Given the development of primary care services in the UK,12 36 an important next step would be to explore the lack of use of non-medical prescribing in these services in Wales. Evidence is available that has demonstrated the benefits of non-medical prescribing and its acceptability to patients; however, most of this work has been undertaken in primary care. A useful next step would be to explore its acceptability to patients and benefits in secondary care. Research designed to compare the processes, outcomes and costs of care for patients managed by medical and NMPs would also be valuable for those engaged in service redesign and workforce planning.

Conclusion

Non-medical prescribing has been implemented across the whole of Wales; however, its uptake within HBs and NHS Trusts has been inconsistent, and it has not been considered across all services, particularly those in primary care. Opportunities therefore exist to share learning across organisations.

Acknowledgments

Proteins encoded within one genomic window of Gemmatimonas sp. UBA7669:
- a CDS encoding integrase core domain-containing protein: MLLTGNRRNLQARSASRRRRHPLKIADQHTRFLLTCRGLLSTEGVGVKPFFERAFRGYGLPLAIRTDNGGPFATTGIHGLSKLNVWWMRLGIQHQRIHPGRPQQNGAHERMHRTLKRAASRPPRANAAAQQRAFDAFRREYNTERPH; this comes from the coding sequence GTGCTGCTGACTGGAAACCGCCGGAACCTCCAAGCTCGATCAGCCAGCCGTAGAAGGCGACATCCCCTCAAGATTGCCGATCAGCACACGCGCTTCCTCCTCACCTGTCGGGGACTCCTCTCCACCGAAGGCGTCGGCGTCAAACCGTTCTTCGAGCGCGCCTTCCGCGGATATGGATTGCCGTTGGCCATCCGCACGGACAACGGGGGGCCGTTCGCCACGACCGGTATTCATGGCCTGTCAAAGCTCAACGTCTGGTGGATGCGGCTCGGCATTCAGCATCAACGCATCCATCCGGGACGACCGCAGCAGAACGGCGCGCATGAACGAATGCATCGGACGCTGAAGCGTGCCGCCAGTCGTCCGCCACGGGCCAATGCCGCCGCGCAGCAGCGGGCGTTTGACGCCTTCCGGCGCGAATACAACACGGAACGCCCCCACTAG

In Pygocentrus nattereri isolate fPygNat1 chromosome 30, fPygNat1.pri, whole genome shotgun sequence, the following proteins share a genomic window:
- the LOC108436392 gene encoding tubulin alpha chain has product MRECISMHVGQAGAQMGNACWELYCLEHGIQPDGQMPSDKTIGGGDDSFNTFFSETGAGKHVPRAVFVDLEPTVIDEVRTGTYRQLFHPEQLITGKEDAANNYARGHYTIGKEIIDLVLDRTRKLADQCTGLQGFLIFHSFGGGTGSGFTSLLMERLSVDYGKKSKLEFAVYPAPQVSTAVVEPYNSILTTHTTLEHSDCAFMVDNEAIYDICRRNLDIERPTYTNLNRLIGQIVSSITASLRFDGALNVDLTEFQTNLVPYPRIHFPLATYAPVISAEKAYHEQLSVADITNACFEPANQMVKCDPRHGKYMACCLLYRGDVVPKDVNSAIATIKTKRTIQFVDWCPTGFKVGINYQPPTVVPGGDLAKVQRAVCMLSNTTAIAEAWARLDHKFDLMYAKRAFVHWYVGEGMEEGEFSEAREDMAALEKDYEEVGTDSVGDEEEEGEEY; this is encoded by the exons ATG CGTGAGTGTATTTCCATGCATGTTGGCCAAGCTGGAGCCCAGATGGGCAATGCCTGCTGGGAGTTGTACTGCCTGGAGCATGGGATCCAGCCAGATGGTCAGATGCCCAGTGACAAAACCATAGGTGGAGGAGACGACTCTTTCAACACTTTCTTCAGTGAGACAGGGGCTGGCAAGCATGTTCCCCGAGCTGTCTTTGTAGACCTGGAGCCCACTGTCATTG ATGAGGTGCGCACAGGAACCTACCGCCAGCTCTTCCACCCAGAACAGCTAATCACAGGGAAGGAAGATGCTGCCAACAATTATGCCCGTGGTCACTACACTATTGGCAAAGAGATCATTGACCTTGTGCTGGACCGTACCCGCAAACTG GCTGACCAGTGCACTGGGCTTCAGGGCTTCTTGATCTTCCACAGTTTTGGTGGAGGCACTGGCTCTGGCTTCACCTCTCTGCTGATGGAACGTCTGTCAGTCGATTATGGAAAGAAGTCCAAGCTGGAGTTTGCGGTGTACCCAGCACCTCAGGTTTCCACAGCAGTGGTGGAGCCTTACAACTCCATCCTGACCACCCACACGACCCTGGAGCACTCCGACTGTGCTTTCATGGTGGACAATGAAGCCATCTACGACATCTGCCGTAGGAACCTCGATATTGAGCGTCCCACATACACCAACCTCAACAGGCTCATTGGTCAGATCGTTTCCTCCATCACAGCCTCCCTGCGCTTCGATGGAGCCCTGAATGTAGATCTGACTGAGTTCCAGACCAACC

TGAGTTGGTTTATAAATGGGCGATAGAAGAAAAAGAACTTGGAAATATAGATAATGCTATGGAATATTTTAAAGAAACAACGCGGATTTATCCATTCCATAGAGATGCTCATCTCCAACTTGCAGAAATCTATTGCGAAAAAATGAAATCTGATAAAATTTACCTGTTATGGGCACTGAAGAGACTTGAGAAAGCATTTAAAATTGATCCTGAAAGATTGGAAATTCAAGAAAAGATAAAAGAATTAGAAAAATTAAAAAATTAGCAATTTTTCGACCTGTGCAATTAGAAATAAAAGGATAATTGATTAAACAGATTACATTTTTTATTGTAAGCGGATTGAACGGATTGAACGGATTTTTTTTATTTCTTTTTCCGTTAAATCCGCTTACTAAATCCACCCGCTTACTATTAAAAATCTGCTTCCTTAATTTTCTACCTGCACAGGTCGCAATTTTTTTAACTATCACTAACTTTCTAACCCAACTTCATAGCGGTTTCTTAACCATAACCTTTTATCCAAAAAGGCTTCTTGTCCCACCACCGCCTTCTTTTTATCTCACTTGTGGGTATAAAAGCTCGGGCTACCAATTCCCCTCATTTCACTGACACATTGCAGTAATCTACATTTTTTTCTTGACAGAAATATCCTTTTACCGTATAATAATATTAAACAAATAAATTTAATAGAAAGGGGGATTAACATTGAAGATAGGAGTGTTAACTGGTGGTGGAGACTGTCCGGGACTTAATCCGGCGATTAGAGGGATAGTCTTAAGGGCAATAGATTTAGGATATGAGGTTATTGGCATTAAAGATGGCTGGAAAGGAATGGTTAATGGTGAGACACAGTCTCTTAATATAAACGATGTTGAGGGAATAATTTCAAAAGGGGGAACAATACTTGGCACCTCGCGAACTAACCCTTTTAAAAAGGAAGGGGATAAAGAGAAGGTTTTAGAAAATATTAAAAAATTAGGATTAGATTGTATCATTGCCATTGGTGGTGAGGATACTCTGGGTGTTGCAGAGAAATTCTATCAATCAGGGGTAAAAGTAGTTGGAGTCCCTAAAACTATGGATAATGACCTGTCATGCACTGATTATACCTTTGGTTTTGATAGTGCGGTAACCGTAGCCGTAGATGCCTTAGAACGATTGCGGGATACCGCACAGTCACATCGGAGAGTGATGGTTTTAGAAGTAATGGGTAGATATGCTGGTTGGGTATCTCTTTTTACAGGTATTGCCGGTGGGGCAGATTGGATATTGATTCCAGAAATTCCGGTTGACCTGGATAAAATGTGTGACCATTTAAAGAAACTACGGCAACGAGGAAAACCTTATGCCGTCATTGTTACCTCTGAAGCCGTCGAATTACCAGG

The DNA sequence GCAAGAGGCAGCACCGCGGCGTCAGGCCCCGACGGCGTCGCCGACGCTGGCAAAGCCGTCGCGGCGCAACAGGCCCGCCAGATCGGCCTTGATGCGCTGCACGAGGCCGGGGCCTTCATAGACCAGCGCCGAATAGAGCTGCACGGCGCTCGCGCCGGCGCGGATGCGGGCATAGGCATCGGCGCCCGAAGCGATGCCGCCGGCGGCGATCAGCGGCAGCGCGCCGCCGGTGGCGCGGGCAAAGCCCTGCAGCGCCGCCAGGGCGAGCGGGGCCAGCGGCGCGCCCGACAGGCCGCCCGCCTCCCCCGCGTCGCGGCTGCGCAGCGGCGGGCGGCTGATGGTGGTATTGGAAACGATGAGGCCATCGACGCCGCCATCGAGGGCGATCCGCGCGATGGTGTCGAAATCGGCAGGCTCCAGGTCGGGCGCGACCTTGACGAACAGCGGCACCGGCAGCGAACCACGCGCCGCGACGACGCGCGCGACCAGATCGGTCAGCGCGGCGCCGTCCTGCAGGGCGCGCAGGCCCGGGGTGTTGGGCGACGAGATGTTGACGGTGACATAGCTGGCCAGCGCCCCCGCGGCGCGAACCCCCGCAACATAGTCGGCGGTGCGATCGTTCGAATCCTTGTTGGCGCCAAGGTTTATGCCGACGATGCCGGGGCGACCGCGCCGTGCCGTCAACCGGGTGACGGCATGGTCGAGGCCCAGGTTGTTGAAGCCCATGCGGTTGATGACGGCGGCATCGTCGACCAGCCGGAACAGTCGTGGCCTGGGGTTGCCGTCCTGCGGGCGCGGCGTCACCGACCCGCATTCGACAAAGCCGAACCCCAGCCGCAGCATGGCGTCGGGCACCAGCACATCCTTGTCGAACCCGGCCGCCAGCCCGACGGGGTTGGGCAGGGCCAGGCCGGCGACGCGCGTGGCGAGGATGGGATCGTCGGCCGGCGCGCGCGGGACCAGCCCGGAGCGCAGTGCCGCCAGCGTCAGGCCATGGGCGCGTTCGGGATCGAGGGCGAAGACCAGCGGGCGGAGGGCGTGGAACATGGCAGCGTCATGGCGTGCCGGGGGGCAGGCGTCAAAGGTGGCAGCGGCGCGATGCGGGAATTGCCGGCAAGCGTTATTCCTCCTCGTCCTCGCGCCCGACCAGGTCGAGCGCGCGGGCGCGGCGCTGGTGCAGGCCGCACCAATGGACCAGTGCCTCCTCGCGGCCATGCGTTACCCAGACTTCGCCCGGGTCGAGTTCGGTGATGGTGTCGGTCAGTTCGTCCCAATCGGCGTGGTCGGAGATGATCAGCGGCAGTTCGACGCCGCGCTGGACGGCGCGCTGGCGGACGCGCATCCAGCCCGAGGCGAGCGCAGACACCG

We are grateful to all the NMPs who participated in the research. Without their participation, this work would not have been possible.

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Footnotes

  • Contributors MC made a substantial contribution to the conception and design of the work, the acquisition and interpretation of data, and drafting of the work. RK made a substantial contribution to the design of the work, and acquisition, analysis and interpretation of data. GHH made a substantial contribution to the design of the work, and acquisition and interpretation of data. RD, KH, GM, AP and EW made a substantial contribution to the design of the work and the interpretation of data. DG made a substantial contribution to the analysis and interpretation of data. All authors critically revised drafts of the work and approved the final version to be published and agree to be accountable for all aspects of the work in ensuring that questions related to the accuracy or integrity of any part of the work are appropriately investigated and resolved.

  • Competing interests None declared.

  • Patient consent Obtained.

  • Ethics approval School of Healthcare Sciences Research Ethics Committee, Cardiff University.

  • Provenance and peer review Not commissioned; externally peer reviewed.

  • Data sharing statement No additional data available.